Anything you can do to increase HBV vaccination rates and prevent HCV infection will help steer your patients away from the viral pathway. It is therefore important to use screening tests for HBV and HCV and to strongly encourage HBV vaccination even if patients are not in high-risk categories. Likewise, addressing alcohol use and encouraging your patients to follow guidelines will help steer them away from alcohol’s path to HCC.
the NAFLD/NASH pathway talks about lifestyle changes that are inherently healthier and worth discussing. Discussing healthy eating, limiting portion sizes, and maintaining a healthy weight with your patients can help steer them away from this path.
Patient history that should raise your index of suspicion includes past unprotected sex, use of needles, binge drinking or binge drinking, or increasing obesity. However, it is important to keep in mind that many patients who had no obvious risk factors in their history nevertheless went on to have HCC. Although atypical, HCC can be the result of maternal HBV infection or HCV transmitted to children. For an example, see “Better off bald: a life in 147 days”
How to discuss staging with the patient
Discussing cancer staging with patients can be difficult, and the literature is often directed at clinicians or contains misleading information. Blue Faery provides clinically accurate yet understandable materials to help you describe the staging and help the patient understand where they are on the spectrum. You can come to our ASCO booth to discuss or get copies of the documents, or order them online from our website.
These materials include:
- The HCC patient education brochures is written in plain language and intended to be read by the patient.
- The Blue Faery and Exelixis staging discussion pad contains anatomical graphics and easy-to-understand text. Each double-sided sheet allows the doctor to add notes that his patient can use after the appointment.
- the Liver Cancer Patient Resource Guide is a 20-page booklet containing relevant explanations and resources for HCC patients and their caregivers.
Blue Faery will send these documents free of charge to any doctor who requests them.
How to find HCC specialists, treatment options, clinical trials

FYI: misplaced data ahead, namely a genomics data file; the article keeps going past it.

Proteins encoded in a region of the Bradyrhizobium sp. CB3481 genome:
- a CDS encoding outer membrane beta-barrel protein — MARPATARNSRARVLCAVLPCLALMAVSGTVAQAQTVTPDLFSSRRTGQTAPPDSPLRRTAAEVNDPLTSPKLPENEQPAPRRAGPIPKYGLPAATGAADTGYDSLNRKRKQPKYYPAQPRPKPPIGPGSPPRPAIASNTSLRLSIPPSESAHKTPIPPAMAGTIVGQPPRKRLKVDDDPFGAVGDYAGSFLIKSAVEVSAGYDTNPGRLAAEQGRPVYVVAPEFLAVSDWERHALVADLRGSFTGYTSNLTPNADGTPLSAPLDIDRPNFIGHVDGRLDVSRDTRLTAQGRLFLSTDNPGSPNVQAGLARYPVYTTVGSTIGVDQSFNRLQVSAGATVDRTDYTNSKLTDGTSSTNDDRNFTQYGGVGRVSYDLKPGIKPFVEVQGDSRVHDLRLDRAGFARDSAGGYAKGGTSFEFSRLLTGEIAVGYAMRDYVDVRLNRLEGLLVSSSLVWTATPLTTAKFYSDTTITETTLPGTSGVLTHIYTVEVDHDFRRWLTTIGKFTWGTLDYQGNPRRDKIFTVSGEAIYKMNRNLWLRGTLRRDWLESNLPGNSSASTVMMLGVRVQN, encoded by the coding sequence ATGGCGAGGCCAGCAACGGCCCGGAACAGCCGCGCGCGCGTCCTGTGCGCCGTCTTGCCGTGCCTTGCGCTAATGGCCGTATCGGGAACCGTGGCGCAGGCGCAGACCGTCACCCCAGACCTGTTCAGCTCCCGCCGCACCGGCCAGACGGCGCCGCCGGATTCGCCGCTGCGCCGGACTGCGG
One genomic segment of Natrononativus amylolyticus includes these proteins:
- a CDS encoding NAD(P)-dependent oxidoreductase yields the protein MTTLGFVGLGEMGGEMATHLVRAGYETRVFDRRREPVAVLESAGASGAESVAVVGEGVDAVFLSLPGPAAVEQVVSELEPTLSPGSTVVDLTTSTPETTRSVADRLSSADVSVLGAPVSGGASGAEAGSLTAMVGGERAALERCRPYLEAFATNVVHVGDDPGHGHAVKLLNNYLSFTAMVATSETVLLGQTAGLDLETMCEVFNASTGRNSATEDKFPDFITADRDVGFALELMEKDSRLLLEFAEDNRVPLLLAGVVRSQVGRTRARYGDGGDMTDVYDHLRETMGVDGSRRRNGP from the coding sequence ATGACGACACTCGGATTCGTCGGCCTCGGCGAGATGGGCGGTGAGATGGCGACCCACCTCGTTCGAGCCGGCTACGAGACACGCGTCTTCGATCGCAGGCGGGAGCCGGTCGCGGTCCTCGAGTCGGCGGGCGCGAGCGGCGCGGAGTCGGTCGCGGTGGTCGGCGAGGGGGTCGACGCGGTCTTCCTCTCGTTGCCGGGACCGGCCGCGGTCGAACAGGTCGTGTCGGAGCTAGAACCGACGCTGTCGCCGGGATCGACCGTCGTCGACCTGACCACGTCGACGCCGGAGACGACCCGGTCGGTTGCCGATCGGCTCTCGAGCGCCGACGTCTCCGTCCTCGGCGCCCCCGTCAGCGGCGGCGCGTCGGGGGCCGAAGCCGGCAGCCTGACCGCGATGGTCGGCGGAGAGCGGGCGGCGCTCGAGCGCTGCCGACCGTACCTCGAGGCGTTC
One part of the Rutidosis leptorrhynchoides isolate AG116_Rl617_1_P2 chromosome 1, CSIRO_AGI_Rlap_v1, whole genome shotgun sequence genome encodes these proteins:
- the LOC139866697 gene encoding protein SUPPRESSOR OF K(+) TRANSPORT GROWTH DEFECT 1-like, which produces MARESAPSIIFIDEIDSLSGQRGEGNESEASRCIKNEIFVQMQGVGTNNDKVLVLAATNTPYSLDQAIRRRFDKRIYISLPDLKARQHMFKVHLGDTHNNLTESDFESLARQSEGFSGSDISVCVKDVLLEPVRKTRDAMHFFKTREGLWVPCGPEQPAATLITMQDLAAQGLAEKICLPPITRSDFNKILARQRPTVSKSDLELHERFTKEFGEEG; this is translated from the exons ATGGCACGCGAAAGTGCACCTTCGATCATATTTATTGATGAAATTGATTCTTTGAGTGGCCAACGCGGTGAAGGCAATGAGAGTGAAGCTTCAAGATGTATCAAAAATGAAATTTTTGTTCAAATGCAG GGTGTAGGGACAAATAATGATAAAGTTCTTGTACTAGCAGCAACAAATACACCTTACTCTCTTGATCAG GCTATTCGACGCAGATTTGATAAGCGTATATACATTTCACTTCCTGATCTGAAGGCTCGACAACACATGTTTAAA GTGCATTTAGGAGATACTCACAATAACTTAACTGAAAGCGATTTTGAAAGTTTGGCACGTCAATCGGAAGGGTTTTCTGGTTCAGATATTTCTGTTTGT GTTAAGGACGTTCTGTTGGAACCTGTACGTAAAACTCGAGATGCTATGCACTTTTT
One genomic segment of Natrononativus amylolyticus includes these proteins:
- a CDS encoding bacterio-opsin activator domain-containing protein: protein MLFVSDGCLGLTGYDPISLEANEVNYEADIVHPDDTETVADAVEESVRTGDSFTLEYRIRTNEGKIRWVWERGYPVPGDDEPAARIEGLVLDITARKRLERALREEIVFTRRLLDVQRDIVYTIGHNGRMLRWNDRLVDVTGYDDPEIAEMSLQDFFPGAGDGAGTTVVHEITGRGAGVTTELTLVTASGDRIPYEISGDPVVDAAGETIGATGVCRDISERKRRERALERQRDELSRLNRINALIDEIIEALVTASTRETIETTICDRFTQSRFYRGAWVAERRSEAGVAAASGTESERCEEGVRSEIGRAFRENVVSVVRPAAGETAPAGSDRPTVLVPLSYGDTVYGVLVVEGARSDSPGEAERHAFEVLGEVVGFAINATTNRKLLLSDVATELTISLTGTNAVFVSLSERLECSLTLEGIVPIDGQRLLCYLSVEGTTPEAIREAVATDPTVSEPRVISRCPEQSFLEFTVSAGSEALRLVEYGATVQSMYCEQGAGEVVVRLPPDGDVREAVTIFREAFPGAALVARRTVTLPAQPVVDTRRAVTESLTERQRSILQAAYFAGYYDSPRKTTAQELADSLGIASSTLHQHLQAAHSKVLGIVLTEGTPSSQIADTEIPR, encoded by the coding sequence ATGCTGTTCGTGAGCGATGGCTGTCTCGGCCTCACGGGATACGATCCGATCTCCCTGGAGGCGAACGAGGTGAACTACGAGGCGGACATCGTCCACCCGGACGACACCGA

Treatment of HCC is best approached with a multidisciplinary team coordinated by a primary care physician. The most effective approach will likely require the expertise of multiple healthcare professionals, including the primary care physician, and may include an oncologist with experience in HCC, gastroenterologist, hepatologist, radiologist interventionist, a radiation oncologist, a surgical oncologist and a transplant surgeon.
Where to find clinical trials specific to HCC
To find all clinical trials, the best option is clinicaltrials.gov, but this website can be confusing and difficult to navigate. To help physicians guide their patients to relevant trials, Blue Faery has a custom HCC clinical trial browser.
Where can the patient find community support
Patient communities are very helpful in providing patients with practical guidance for their care journey and are often a source of emotional support from people who understand the experience. We would be very happy to discuss them on our stand and how your patients can use them.
the Blue Fairy Liver Cancer Community is a free, HIPAA-compliant online community where patients and caregivers are invited to join and seek or exchange relevant information about HCC care. Members ask questions, discuss concerns and find common ground along their cancer journey. Forum moderators include Community Ambassadors who were former caregivers of HCC patients.
For individual patient support, Blue Faery has partnered with Imerman Angels, a non-profit organization that provides peer-to-peer support services to the liver cancer community. Blue Faery and Imerman Angels believe that no one should face cancer alone.